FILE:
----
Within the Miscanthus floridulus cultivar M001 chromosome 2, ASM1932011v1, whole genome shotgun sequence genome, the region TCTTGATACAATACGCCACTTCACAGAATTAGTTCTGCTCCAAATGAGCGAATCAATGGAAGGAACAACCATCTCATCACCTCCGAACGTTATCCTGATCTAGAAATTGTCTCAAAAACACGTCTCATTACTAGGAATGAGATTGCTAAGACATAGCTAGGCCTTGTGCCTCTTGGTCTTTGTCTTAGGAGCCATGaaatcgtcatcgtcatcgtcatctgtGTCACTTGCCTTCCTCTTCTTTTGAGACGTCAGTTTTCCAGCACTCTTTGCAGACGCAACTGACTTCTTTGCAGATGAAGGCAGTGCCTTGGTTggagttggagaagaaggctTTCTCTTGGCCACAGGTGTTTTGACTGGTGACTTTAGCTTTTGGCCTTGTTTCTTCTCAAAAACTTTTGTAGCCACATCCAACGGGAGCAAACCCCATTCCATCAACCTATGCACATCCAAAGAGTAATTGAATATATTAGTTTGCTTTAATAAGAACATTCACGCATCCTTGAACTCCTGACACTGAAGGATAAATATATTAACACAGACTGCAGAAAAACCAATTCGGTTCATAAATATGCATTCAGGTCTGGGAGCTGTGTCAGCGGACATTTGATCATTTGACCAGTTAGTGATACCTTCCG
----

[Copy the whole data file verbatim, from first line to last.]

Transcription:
Within the Miscanthus floridulus cultivar M001 chromosome 2, ASM1932011v1, whole genome shotgun sequence genome, the region TCTTGATACAATACGCCACTTCACAGAATTAGTTCTGCTCCAAATGAGCGAATCAATGGAAGGAACAACCATCTCATCACCTCCGAACGTTATCCTGATCTAGAAATTGTCTCAAAAACACGTCTCATTACTAGGAATGAGATTGCTAAGACATAGCTAGGCCTTGTGCCTCTTGGTCTTTGTCTTAGGAGCCATGaaatcgtcatcgtcatcgtcatctgtGTCACTTGCCTTCCTCTTCTTTTGAGACGTCAGTTTTCCAGCACTCTTTGCAGACGCAACTGACTTCTTTGCAGATGAAGGCAGTGCCTTGGTTggagttggagaagaaggctTTCTCTTGGCCACAGGTGTTTTGACTGGTGACTTTAGCTTTTGGCCTTGTTTCTTCTCAAAAACTTTTGTAGCCACATCCAACGGGAGCAAACCCCATTCCATCAACCTATGCACATCCAAAGAGTAATTGAATATATTAGTTTGCTTTAATAAGAACATTCACGCATCCTTGAACTCCTGACACTGAAGGATAAATATATTAACACAGACTGCAGAAAAACCAATTCGGTTCATAAATATGCATTCAGGTCTGGGAGCTGTGTCAGCGGACATTTGATCATTTGACCAGTTAGTGATACCTTCCG